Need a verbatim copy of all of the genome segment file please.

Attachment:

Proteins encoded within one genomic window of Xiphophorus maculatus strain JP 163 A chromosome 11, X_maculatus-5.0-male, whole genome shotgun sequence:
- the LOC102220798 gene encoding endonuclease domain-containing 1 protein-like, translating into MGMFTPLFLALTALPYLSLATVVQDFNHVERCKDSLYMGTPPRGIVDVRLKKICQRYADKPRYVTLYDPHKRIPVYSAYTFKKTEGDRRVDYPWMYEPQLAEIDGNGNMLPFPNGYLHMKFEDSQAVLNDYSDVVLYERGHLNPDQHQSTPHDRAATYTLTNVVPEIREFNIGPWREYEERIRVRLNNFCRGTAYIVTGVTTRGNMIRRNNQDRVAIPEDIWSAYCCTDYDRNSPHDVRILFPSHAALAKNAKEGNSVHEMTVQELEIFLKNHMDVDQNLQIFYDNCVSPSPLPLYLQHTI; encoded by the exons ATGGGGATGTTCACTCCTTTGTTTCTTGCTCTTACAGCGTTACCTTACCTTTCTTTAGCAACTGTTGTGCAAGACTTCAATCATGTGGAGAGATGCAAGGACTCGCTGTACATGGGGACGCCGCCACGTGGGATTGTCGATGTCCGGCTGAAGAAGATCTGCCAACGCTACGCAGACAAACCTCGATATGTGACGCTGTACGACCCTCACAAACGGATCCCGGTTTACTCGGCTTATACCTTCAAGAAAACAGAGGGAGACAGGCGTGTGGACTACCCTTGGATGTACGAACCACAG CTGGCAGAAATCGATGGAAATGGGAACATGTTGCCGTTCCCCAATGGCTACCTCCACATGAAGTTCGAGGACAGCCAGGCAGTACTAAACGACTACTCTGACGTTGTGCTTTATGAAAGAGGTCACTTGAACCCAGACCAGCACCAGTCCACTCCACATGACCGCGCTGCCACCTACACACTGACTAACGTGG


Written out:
Proteins encoded within one genomic window of Xiphophorus maculatus strain JP 163 A chromosome 11, X_maculatus-5.0-male, whole genome shotgun sequence:
- the LOC102220798 gene encoding endonuclease domain-containing 1 protein-like, translating into MGMFTPLFLALTALPYLSLATVVQDFNHVERCKDSLYMGTPPRGIVDVRLKKICQRYADKPRYVTLYDPHKRIPVYSAYTFKKTEGDRRVDYPWMYEPQLAEIDGNGNMLPFPNGYLHMKFEDSQAVLNDYSDVVLYERGHLNPDQHQSTPHDRAATYTLTNVVPEIREFNIGPWREYEERIRVRLNNFCRGTAYIVTGVTTRGNMIRRNNQDRVAIPEDIWSAYCCTDYDRNSPHDVRILFPSHAALAKNAKEGNSVHEMTVQELEIFLKNHMDVDQNLQIFYDNCVSPSPLPLYLQHTI; encoded by the exons ATGGGGATGTTCACTCCTTTGTTTCTTGCTCTTACAGCGTTACCTTACCTTTCTTTAGCAACTGTTGTGCAAGACTTCAATCATGTGGAGAGATGCAAGGACTCGCTGTACATGGGGACGCCGCCACGTGGGATTGTCGATGTCCGGCTGAAGAAGATCTGCCAACGCTACGCAGACAAACCTCGATATGTGACGCTGTACGACCCTCACAAACGGATCCCGGTTTACTCGGCTTATACCTTCAAGAAAACAGAGGGAGACAGGCGTGTGGACTACCCTTGGATGTACGAACCACAG CTGGCAGAAATCGATGGAAATGGGAACATGTTGCCGTTCCCCAATGGCTACCTCCACATGAAGTTCGAGGACAGCCAGGCAGTACTAAACGACTACTCTGACGTTGTGCTTTATGAAAGAGGTCACTTGAACCCAGACCAGCACCAGTCCACTCCACATGACCGCGCTGCCACCTACACACTGACTAACGTGG